I took a long ride on Metaphor (my imaginary horse) over the weekend, wandering more than aiming for anything in particular. On Saturday night we ended up in a little seaside town that would have been intolerable during tourist season, but was welcoming and sheltering in the windy gray of February.
After boarding Metaphor at the local stable just down the street from my hotel, I walked along the block-long main street, looking at the various storefronts and window displays. On the upwind leg I found the usual knick-knack shops and t-shirt shops, along with the local office of a national real estate brokerage, and the local office of a nationwide bank where you used to be able to borrow money to buy local real estate. On the downwind leg I surveyed the menus for fancy eateries — both promising to open again when people flew north for the summer — and one take-out joint that looked like it had died. There was a dentist’s office up a side alley, and a closed ice cream store that sold hand-packed and soft-serve, which seemed like both a commitment to customer service and a failure to commit at the same time.
And then I came across a gallery, and it was open.
Inside I found four spare walls draped with canvases of varying size. Ceiling cans blazed down on the images with full-spectrum light, making the incandescent bulb in the stained-glass lamp on the proprietor’s desk all the more yellow and warm. The proprietor himself looked a bit younger than me, but his shoulders looked like they had hauled a fair amount of rope, and I wondered if he’d ever worked the sea. Thankfully he simply looked up from his ledger and gave me a nod, then left me in peace.
I walked around the gallery, looking at the art on the walls while I warmed my tingling fingers in my pockets. Most of the paintings were oils, with a few watercolors and acrylics thrown in. The subjects, too, were mostly predictable: boats, ducks, gulls, rocky coast, sandy coast, stormy coast, beach umbrellas.
On the wall facing the door, however, I found two small paintings unlike anything in the shop. They were acrylic, and the artist had used a wild palette of saturated colors that was both balanced and emphatic at the same time. The subject in one was a small purple flower standing tall against a backdrop of gutter trash. The subject in the other was a rain-streaked window at night, through which could be seen a glowing hurricane lamp, and farther on, the outline of a lighted room behind a door left slightly ajar.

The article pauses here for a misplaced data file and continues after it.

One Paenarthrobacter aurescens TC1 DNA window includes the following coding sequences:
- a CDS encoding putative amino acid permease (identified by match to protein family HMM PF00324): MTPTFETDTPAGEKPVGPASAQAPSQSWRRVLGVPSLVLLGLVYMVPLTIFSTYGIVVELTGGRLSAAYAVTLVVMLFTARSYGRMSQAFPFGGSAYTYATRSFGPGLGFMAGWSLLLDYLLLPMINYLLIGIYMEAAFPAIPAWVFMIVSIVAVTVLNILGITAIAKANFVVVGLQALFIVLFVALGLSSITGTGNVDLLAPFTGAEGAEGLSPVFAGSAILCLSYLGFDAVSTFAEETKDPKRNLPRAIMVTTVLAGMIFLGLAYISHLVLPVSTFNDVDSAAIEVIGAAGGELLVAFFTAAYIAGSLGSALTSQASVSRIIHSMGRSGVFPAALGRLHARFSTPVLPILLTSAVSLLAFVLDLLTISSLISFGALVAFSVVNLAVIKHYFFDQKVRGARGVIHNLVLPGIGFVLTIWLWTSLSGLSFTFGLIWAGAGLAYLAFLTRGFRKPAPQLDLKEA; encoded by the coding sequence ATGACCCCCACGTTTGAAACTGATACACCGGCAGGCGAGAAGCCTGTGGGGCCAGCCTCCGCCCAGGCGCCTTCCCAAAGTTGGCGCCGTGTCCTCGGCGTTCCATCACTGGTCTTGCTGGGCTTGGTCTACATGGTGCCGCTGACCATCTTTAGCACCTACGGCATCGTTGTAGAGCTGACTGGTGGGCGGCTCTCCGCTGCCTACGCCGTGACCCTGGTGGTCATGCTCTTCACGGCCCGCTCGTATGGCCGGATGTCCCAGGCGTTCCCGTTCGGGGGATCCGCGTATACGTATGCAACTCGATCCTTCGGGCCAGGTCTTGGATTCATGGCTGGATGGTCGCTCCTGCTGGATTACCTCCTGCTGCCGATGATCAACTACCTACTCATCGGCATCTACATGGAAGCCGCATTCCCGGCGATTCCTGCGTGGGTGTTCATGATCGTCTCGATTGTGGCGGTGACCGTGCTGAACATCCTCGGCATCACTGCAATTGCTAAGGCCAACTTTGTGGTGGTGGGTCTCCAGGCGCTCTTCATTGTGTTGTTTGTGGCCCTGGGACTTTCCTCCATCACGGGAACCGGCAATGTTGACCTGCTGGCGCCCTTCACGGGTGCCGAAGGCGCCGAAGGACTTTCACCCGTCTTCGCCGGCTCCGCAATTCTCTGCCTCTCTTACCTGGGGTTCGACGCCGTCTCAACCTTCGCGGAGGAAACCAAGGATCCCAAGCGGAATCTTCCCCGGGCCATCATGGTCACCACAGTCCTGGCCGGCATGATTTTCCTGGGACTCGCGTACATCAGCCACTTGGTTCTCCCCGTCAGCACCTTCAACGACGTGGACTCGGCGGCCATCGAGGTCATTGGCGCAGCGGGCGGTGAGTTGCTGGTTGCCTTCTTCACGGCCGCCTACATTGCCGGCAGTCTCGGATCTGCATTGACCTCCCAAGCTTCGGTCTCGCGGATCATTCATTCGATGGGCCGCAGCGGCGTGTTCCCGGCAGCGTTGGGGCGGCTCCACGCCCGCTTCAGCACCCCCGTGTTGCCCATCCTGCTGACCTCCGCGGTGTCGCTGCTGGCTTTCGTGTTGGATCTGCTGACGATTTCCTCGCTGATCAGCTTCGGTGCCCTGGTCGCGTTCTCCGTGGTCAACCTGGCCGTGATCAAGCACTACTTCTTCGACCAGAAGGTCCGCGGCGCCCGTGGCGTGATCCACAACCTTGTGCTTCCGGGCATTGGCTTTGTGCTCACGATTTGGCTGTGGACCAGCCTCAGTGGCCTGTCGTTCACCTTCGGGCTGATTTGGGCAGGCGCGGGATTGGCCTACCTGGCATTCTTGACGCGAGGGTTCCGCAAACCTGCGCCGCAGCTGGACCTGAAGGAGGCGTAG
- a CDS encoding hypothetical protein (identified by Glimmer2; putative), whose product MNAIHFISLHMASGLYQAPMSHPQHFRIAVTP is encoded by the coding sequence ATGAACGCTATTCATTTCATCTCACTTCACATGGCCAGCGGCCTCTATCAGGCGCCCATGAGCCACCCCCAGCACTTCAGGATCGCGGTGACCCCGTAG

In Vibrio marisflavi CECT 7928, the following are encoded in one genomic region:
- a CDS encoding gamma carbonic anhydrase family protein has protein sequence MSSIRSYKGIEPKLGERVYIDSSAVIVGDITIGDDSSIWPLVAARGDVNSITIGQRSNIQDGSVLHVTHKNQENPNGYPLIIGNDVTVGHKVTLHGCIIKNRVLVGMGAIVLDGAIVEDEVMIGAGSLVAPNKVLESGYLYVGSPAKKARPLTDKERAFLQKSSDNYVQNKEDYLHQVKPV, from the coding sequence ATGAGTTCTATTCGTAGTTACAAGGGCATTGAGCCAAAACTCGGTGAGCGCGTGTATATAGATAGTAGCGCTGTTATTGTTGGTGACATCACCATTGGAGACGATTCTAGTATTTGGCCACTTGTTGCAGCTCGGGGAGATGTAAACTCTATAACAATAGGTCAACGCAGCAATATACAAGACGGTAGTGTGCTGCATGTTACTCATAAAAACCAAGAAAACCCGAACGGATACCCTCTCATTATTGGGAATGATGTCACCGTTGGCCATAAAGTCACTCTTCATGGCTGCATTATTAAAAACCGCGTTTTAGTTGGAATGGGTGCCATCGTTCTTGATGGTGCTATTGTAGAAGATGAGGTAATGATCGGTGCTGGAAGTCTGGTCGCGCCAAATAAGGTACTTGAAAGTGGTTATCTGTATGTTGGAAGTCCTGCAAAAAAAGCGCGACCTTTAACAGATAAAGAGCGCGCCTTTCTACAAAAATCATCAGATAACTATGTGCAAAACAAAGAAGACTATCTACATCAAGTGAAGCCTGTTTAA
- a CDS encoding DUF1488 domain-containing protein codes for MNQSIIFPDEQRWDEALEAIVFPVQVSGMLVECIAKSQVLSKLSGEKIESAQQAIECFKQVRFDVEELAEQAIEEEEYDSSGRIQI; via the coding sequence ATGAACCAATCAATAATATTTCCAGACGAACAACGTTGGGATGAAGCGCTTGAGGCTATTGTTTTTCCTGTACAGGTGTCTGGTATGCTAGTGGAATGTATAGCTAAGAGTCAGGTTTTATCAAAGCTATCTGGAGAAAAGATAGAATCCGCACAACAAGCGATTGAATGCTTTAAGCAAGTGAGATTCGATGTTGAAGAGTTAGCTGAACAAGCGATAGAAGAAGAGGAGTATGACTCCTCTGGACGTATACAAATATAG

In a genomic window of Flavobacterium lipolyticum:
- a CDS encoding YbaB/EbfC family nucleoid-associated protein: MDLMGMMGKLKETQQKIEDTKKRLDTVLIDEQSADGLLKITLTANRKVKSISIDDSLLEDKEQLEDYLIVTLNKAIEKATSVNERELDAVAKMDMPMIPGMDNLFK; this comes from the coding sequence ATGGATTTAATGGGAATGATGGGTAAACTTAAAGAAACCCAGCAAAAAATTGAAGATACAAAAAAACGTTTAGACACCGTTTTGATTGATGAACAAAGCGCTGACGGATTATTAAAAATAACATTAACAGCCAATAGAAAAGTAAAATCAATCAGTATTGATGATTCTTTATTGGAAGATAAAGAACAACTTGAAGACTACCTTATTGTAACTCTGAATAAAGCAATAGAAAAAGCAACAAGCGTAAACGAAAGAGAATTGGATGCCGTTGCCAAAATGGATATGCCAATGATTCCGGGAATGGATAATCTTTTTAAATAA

Lingering with my interest I stood in front of the paintings a second too long, prompting the proprietor to say, “You have a good eye.”
I offered the kind of smile in reply that I hoped would signal a disinterest in talking, but eye contact only served to contract the muscles in the man’s thighs, raising him from his chair. With practiced ease he walked over and stood beside me, a bit too close.
“The artist’s name is Gretchen Prentiss. She’s a local, self-taught. Her stuff doesn’t sell very well, but it’s better than most of the stuff that does. Given the people who do the buying, that’s a compliment.” He pointed at a perfectly-acceptable painting of two gulls standing on a shoreline rock. “I hate gulls,” he said, “Anybody who lives by the sea hates gulls. But you can’t tell that to the tourists.”
I eased over a few inches on the pretext of bending and looking at a nearby painting. Thankfully, the man stood his ground. “Anyway,” he said, “I tell her she should try to get into a gallery in Boston, or even New York, but all she does is laugh at me. She says she’s got her hands full raising her kids.”
I looked at the woman’s paintings again, then turned to the man. “You’re right,” I said. “She’s good.” What I wanted to ask was why that wasn’t good enough. Why did the woman need to take her work to Boston or New York? Why did she have to throw herself into the meat grinder simply because she had talent? Did he think less of her because she chose not too? Did she lack the kind of confidence or ego that made something like that seem possible? Instead, I said, “I’ll take them both.”
I left my address with the proprietor, who promised to ship the paintings on Monday morning. On my way back to the hotel I stopped in to see Metaphor, but he was dreaming about trampling wolves so I decided not to wake him. The bed in my room was a bit soft for comfort, but the blankets and walls were thick and the only sound I could hear was the rain hitting the glass in front of that beckoning hurricane lamp.
In the morning Metaphor and I struck north through hilly, snow-covered woods. As we rode I thought about what the proprietor had said, and I thought he was right. The woman was good enough to sell her work in Boston and New York. The quality was there, and if she caught the right big-city trend or fad she might even become a darling. Until the trendsetters and faddists got bored with her small-town charm and mauled her to death.
Sensing my vulnerability, Metaphor pounced. What was the difference between an amateur and a professional artist, he asked? Could you tell by judging the art — not only some of the time, with the most obvious cases, but all of the time? Did everyone who had professional talent have, or deserve to have, a professional career? Did they want to? Was desire part of the definition — and if so, desire for what? Sales? Fame?
Having had more than one long ride go sour because of Metaphor’s intellectual curiosity, I tried to silence him with the promise of an apple. Metaphor responded with a snort that I didn’t have an apple in my pocket, or a carrot, or any other cliche horse-bribing food, and even if I did he wasn’t so easily bought. Then he threw in a shrug and a hip pop, just to remind me who was really in charge.